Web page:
Finally, on the subject of the weird, (Fisher, 2016) Page 58 describes how “we must attend to the strange folds, burrows and passageways of Inland Empire’s weird architectures. Here, there is a crossover into the miniature world of human biology. The loops that mitochondria form, increase the surface area through a crinkled effect of cristae. The outer membrane only is adapted to allow the passage of very small molecules into the mitochondria. Then through the various complex effects enzymes allow glucose to split into carbon components at the surface as the Kleb citric cycle takes place. During the process, an unequal potential is created between the outside and inside of the mitochondria whereupon further enzymes allow some of the processed results to reenter the mitochondria through multiple narrow channels. There is an expiration process, in which carbon dioxide and water are released. What is weird and striking is the architecture of restricted access and limited re-entry and uncanny parallel to the architecture of the fictional world in the Inland Empire.

Again, this is weird or unheimlich.

The Eerie

“The sensation of the eerie clings to certain kinds of physical spaces or landscapes.” (Fisher, 2016) Page 61

In the photo project, as post-processing unfolds, there evolve such spaces or landscapes. As with the eerie cry and its effect on the imagination, there may be a hint of something being missing. In the photo project, the spaces created are devoid of people yet their mark may be found on the landscape.

Update: reading into the eerie recommenced in the Christmas break.

(Fisher, 2016) Page 97″Repeatedly throughout his fiction, Garner points to the eerie power of the landscape, reminding us of the ways in which physical spaces condition perception, and of the ways in which particular terrains are stained by traumatic events” … “the mythic is part of the virtual infrastructure which makes human life as such possible”:

An interesting comment in (Fisher, 2016) Page 109:

“There are ghosts in the machine, and we are they, and they are we.”

Of portrayal in the film Interstellar (Fisher, 2016) Page 121:

“The immediate temptation here is to dismiss this (portrayal) as nothing more than kitsch sentimentality. Part of the power of Interstellar, however, comes from its readiness to take risks appearing to be naive, as well as emotionally and conceptually excessive.”

Clearly, there are potential traps of kitsch etc to be avoided in the photo project.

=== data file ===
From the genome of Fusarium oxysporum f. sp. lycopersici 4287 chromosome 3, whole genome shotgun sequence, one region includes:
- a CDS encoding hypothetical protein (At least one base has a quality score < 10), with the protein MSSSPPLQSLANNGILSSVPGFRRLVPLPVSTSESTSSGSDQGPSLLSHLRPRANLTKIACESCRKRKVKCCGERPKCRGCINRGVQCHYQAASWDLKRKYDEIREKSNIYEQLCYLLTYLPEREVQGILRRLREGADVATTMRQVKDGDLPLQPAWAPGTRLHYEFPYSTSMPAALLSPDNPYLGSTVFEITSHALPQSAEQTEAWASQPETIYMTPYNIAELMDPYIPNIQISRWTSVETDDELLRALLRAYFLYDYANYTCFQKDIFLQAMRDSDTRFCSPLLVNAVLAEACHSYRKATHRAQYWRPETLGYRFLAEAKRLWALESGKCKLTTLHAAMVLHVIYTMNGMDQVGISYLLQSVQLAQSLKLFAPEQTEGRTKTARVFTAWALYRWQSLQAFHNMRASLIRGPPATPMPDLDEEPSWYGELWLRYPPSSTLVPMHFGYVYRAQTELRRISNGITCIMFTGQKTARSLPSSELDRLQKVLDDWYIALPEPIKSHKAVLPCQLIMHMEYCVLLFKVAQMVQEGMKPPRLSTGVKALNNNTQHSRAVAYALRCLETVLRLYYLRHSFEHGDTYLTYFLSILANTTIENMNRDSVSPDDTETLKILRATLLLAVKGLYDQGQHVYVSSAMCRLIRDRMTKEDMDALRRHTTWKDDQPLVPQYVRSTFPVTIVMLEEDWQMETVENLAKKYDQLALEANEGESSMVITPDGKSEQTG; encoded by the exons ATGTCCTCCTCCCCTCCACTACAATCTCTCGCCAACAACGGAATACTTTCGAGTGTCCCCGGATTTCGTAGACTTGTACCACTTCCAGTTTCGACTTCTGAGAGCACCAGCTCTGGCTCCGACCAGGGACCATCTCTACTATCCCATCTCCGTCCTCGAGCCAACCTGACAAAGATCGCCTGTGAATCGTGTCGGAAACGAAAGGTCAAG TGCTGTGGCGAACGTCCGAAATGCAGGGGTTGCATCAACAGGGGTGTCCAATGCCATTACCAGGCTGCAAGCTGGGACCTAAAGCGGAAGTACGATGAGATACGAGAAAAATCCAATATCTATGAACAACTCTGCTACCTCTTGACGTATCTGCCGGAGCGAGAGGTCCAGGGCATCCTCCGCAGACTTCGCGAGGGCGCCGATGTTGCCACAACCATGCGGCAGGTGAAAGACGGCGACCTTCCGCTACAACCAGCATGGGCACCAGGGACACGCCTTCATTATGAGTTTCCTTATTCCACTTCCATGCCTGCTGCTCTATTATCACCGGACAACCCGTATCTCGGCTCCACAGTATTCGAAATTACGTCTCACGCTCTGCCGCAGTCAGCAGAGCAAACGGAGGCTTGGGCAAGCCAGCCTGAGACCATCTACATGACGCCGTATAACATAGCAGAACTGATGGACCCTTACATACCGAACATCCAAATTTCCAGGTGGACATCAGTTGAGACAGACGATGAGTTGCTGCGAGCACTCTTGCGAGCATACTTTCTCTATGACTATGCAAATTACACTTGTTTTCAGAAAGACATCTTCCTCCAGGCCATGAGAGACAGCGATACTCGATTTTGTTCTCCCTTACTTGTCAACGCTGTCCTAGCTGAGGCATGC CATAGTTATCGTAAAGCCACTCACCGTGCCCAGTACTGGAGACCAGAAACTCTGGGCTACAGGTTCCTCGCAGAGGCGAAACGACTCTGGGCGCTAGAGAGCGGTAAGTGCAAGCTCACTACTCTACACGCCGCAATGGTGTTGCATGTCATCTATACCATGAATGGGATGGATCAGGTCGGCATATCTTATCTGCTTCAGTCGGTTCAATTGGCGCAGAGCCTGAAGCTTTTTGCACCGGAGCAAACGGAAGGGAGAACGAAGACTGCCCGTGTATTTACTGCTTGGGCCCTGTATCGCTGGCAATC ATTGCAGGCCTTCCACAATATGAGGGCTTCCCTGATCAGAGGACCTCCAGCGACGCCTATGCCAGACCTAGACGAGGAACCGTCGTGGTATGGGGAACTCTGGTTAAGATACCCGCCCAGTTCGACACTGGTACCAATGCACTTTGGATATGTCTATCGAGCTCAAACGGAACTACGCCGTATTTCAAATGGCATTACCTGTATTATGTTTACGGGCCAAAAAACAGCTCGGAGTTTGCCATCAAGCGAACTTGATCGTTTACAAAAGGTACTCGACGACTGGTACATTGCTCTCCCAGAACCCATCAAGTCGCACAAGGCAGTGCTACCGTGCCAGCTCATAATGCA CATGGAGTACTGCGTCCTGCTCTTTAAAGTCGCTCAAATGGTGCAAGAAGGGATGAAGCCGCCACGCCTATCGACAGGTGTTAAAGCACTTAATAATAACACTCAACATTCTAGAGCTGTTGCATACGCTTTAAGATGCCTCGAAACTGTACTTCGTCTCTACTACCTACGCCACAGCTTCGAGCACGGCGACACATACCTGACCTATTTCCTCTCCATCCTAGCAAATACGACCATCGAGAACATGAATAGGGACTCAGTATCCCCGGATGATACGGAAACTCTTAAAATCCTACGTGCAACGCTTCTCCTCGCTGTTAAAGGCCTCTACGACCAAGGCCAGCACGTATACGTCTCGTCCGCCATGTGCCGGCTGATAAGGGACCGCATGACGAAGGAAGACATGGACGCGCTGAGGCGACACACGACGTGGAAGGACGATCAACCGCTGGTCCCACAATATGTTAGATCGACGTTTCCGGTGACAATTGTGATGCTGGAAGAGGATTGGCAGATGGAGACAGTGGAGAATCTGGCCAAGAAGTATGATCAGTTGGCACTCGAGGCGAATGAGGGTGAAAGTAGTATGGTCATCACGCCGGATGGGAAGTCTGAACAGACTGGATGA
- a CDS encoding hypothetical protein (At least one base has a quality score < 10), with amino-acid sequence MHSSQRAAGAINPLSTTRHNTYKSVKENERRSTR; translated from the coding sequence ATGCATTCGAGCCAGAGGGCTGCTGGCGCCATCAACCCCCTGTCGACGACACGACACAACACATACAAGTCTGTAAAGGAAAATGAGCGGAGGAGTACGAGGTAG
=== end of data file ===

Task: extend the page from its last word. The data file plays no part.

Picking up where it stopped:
Cowell, I. D. (2019) Epigenetics – It’s not just genes that make us. Available at:

Fisher, M. (2016) The Weird and the Eerie. London, [England]: Repeater Books. Available at:

Howard, R. (2018) Repetition is Truth via Dolorosa. Edited by A. C. Beard Jason. London: Other Criteria Books. Available at:

PHO705: Research-Driven Practice

With the renewed focus called for in today’s Module Leader Group Critique that students drive their work forward as a research-driven practice, then it makes good sense to ramp up on this in the blog.

Research that ran strongly in an earlier module runs a lower level of engagement after a busy period of making and so the time is right to conduct more in-depth analysis.

A recent blog post highlighted areas of research interest, omitted sadly from the proposal by way of four texts.

In building the research, these other works now extend reading into:
Beyond the Unheimlich (Fisher, 2016)
Specters of Marx Phenomenology and the Simulacrum (Derrida, 1994)
Place (Philosophy) and Memory (Trigg, 2013)

Also on the Subject of Family Constellations
(Ulsamer, no date)
(Family Constellations Revealed. 2nd Edition, 2012)


Derrida, J. (1994) Spectres of Marx. New York, Abingdon Oxon: Routledge. Available at:

Family Constellations Revealed. 2nd Editio (2012). Antwerp, Belgium: Indra Torsten Preiss.

Fisher, M. (2016) The Weird and the Eerie. London, [England]: Repeater Books. Available at:

Trigg, D. (2013) The Memory of Place A Phenomenology of the Uncanny. Athens: Ohio University Press. Available at:

Ulsamer, B. (no date) The Art and Practice of Family Constellations. Edited by C. Beaumont. Kindle Unlimited.

PHO705: Module Leader Group Critique

The Forth cohort attended a group critique, our first. 

So to take forward something of the way of telling a story by a compositional layout of three parts or by layering an archive portrait with a glow picture. What feedback would the Module Leader and the audience give? 

The PDF attached can be downloaded. It contains two frames, one for each method of interest.


This file displays correctly as two pages: View – Page Display – Two Page View for side by side comparison and to show a two-page spread. 

Making a PDF was practice for the 1 May hand-in but at a small scale. 

The intention is to obtain a PDF with the best resolution images saved as an Interactive PDF format. InDesign frames also ensured even sizing of the pages which of different dimensions from Word and Photoshop were made consistent.

(TBD Here is the work of the previous module:)


Here is the update promised following today’s critique. The idea is to obtain greater clarity and something actionable. 

We learned from each other’s presentations as much as our own. Five presentations were made:

  • Skye rushes
  • Balloon metaphor
  • Mitochondria